That night as I lay in bed, I heard the low buzz of the karaoke machine turn on in the living room. Tiptoeing across the floorboards, I focused on the shadows thrown onto the walls by nighttime, the strange animal patterns that they made. Ten-horned deer and three-eared bunnies leaped back and forth across the darkness. I strained an eye to focus on the figure just beyond the threshold.
There was Ba, his face turned orange and pink by the lights of the karaoke machine, singing in a low voice, quiet enough so that Chris, who was sleeping heavily next door, wouldn’t hear. It was just loud enough, though, that the song trickled through the floorboards all the way to me, dense and dark and sticky.
Difficult roads lie ahead
But please wish me well with laughs and
Though the wind will come; though the rain
In the wind and rain I’ll think of you
In the days I’m far from you
I will focus more on myself
In the months and years you’re far from me
You should take care of yourself
Ba had a terrible voice, hoarse and unpredictable, but at that time, he sounded just like Qi Qin. He cradled each word in his mouth and tenderized it until it was turned soft, and by the third time he loaded the song up again, I had fallen asleep, dreaming of lovers travelling over miles and miles of tundra only to be met with more cold, impersonal snow. Ba must have known that I was there because in the morning I was back in bed underneath heaps of floral blankets made by grandparents back in Shanghai, the sunlight gleaming off of the face of my brand-new fake Nikes.
Ba got sick five years after my eighth birthday party. Sure, we tried to tell him to slow down, but nobody could have stopped him from running the shop, drinking beer and playing cards with his friends almost every night. Even the fear of death couldn’t stop Ba from being as insane as he always had been, even as he became considerably greyer and frail, a ghost of himself. He was still alive when I turned twenty, but everyone around us seemed to be holding their breath, refraining from asking the obvious question: how much longer?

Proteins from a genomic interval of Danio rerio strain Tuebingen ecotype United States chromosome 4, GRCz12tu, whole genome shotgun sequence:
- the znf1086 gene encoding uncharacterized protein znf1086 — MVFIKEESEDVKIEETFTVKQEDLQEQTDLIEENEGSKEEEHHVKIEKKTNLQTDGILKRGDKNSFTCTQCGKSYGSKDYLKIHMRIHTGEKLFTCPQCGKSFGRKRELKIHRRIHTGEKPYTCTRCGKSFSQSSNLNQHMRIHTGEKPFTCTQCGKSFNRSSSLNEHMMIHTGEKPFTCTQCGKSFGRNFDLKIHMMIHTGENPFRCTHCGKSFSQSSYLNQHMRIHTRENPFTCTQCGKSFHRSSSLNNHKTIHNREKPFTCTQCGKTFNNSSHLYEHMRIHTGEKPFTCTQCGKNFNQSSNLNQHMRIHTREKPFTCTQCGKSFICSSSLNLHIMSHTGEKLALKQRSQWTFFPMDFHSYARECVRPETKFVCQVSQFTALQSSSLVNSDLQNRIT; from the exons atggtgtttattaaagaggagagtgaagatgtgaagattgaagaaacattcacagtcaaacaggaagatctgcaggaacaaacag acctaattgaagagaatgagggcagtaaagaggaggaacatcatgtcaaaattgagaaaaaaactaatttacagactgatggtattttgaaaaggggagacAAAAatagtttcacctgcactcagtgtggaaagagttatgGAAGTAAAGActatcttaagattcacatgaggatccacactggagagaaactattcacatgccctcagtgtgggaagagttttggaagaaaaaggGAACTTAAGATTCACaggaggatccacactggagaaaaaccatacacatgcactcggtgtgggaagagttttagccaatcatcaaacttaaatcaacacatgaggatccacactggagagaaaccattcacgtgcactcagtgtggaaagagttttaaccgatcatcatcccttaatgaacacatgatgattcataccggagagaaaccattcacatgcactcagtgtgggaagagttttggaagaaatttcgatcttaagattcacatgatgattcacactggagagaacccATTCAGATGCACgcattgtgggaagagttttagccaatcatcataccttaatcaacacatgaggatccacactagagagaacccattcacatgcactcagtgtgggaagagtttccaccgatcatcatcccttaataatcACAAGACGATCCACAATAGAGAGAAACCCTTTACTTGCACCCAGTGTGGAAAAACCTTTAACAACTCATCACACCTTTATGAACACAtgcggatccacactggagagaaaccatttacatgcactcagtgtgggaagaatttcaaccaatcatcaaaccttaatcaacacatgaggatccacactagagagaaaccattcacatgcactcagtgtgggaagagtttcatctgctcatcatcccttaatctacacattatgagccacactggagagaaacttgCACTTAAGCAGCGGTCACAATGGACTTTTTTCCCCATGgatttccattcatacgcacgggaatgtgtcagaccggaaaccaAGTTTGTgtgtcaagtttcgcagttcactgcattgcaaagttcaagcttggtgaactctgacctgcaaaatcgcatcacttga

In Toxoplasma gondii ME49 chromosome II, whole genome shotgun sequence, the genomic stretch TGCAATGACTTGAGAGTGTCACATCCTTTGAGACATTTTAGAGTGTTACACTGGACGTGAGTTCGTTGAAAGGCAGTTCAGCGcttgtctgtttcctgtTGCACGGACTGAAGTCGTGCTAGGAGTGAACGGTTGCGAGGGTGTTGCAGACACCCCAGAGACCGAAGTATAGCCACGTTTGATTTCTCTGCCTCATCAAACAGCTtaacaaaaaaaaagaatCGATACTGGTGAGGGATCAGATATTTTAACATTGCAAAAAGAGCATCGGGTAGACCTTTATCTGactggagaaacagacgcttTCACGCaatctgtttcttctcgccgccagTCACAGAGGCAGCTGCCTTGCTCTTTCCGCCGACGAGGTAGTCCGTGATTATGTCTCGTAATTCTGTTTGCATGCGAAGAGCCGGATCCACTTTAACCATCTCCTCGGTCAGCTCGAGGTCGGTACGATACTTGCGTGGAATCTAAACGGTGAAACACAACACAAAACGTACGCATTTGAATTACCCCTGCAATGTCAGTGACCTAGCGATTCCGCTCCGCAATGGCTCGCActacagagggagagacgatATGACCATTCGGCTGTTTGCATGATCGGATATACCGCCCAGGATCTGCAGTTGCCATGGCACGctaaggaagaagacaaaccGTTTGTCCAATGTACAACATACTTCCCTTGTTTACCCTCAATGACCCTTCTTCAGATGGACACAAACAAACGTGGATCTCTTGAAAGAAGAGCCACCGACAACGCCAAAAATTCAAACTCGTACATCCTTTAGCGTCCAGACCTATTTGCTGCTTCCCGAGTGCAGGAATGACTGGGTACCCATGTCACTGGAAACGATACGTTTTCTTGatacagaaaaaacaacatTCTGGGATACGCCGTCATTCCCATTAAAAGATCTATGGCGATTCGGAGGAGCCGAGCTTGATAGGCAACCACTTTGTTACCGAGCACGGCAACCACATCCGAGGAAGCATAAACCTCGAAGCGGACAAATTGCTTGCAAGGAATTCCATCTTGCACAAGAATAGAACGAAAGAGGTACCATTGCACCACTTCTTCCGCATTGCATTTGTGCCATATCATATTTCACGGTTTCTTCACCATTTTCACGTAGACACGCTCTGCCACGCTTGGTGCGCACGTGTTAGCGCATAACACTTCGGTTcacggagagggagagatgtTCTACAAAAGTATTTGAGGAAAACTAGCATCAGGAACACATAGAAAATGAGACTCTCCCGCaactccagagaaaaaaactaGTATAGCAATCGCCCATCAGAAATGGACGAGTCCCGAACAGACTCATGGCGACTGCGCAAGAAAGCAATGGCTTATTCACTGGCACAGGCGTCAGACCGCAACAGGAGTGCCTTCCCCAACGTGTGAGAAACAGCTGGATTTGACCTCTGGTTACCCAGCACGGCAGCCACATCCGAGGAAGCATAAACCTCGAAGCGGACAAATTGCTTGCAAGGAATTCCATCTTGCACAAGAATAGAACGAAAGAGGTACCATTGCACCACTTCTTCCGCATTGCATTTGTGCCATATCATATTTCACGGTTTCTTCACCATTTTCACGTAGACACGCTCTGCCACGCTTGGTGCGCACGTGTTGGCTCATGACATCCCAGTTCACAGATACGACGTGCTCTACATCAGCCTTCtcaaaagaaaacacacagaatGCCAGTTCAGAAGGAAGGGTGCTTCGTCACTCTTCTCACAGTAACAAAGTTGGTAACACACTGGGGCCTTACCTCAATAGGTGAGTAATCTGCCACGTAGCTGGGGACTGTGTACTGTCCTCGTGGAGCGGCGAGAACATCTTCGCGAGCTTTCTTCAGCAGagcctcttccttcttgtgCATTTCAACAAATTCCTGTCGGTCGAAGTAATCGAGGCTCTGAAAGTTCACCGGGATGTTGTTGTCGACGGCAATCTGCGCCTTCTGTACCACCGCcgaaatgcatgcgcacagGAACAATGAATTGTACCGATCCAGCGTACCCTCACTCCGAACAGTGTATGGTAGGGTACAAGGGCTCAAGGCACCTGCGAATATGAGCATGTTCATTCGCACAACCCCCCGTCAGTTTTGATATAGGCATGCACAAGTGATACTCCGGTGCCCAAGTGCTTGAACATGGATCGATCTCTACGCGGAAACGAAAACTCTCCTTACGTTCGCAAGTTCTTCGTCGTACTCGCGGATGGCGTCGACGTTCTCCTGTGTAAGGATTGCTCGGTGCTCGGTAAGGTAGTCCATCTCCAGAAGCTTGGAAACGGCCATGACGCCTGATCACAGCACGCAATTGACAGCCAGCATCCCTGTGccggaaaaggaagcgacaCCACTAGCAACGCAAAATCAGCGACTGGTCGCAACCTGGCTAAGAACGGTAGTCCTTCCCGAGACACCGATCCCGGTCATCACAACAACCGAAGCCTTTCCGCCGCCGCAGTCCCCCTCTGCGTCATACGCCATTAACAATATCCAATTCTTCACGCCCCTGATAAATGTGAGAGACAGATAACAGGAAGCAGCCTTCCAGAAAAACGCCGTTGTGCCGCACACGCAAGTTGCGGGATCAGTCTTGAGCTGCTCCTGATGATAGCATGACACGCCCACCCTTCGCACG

The winter had changed everything from light to dark in the matter of two hours, and the sounds of the night rushed around my ears as I hurried to get the keys from my bag.
“Ba, I’m home,” I said, taking my shoes off at the door and placing them on the rack. I heard him playing one of his favorite comedy shoes in the living room. “I’m sorry, I wasn’t able to get your medicine today. I ended up running into a friend.”
Silence. I imagined walking in to find Ba lying dead on the couch, warm hand still holding the remote, a cigarette still burning in the ashtray. “Ba?” I said again, and I felt the old child-like panic in me rising up, screaming her way back into existence. “Ba, it’s me, it’s me,” and I fell weeping onto the living room, falling over my feet.
There he was, alive, cigarette clenched tight between his teeth. “Whatever. Don’t take damn Western medicine anyway,” he said. “You know this.” The comedian made a joke about his balls and Ba slapped his knees, howling.
“Shit, this dude is funny,” he said, and he looked somehow youthful again, his eyes round and smiling. “Jingfei, you should watch it with me. Wait, what are you doing on the floor? What are you laughing at? You always said this show was stupid.”
Oh, Ba. You don’t know how much we’d miss you.
Later that night, I turned on the karaoke machine.
“Why do we have to do karaoke tonight? I’m tired today. I want to go to bed,” Ba complained, but he reached for the microphone all the same, wincing as a loud pop came from his back.
“Ba, please, let me do it,” I said. I got the microphones set up and selected “Maybe in the Wintertime” from our long list of pop anthems. He didn’t ask why I chose the song or ask to sing a different one, but instead plunged right into it. Our voices cracked during the high parts, thin and nasally, but we sang it twice through nonetheless.
When I drifted off to sleep, I dreamed that I was on a train to China, Ba and Mama pushing me awake and pointing out the Shanghai skyline in front of us, the buildings rising, rising up above donut shops, grocery stores, whole soccer fields, rising above everything.